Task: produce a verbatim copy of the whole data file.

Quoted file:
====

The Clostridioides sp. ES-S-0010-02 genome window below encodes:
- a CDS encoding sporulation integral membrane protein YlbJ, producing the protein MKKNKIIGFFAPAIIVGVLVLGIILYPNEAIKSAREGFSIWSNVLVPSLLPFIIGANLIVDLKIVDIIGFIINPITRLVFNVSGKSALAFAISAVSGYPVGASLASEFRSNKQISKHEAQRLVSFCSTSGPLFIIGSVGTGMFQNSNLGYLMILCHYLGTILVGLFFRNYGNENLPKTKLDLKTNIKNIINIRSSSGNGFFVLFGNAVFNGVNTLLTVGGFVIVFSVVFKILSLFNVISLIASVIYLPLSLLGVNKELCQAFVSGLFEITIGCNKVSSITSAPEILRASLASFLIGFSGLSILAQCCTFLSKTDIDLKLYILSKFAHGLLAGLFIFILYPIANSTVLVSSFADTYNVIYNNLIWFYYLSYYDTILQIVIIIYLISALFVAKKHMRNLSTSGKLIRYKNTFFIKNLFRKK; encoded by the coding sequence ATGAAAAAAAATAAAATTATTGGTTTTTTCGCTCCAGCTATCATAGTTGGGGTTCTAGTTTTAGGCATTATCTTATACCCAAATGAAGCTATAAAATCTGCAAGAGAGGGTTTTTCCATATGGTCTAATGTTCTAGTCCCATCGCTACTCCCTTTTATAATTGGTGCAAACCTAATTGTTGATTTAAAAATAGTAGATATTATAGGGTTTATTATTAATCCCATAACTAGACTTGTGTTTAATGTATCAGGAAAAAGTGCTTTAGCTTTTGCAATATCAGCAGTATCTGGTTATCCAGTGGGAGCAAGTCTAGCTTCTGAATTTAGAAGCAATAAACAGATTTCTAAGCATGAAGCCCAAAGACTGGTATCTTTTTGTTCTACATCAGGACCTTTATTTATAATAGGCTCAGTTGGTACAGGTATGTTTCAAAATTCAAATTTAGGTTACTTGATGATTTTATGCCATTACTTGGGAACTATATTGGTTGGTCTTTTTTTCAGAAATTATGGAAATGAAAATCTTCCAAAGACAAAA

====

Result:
The Clostridioides sp. ES-S-0010-02 genome window below encodes:
- a CDS encoding sporulation integral membrane protein YlbJ, producing the protein MKKNKIIGFFAPAIIVGVLVLGIILYPNEAIKSAREGFSIWSNVLVPSLLPFIIGANLIVDLKIVDIIGFIINPITRLVFNVSGKSALAFAISAVSGYPVGASLASEFRSNKQISKHEAQRLVSFCSTSGPLFIIGSVGTGMFQNSNLGYLMILCHYLGTILVGLFFRNYGNENLPKTKLDLKTNIKNIINIRSSSGNGFFVLFGNAVFNGVNTLLTVGGFVIVFSVVFKILSLFNVISLIASVIYLPLSLLGVNKELCQAFVSGLFEITIGCNKVSSITSAPEILRASLASFLIGFSGLSILAQCCTFLSKTDIDLKLYILSKFAHGLLAGLFIFILYPIANSTVLVSSFADTYNVIYNNLIWFYYLSYYDTILQIVIIIYLISALFVAKKHMRNLSTSGKLIRYKNTFFIKNLFRKK; encoded by the coding sequence ATGAAAAAAAATAAAATTATTGGTTTTTTCGCTCCAGCTATCATAGTTGGGGTTCTAGTTTTAGGCATTATCTTATACCCAAATGAAGCTATAAAATCTGCAAGAGAGGGTTTTTCCATATGGTCTAATGTTCTAGTCCCATCGCTACTCCCTTTTATAATTGGTGCAAACCTAATTGTTGATTTAAAAATAGTAGATATTATAGGGTTTATTATTAATCCCATAACTAGACTTGTGTTTAATGTATCAGGAAAAAGTGCTTTAGCTTTTGCAATATCAGCAGTATCTGGTTATCCAGTGGGAGCAAGTCTAGCTTCTGAATTTAGAAGCAATAAACAGATTTCTAAGCATGAAGCCCAAAGACTGGTATCTTTTTGTTCTACATCAGGACCTTTATTTATAATAGGCTCAGTTGGTACAGGTATGTTTCAAAATTCAAATTTAGGTTACTTGATGATTTTATGCCATTACTTGGGAACTATATTGGTTGGTCTTTTTTTCAGAAATTATGGAAATGAAAATCTTCCAAAGACAAAA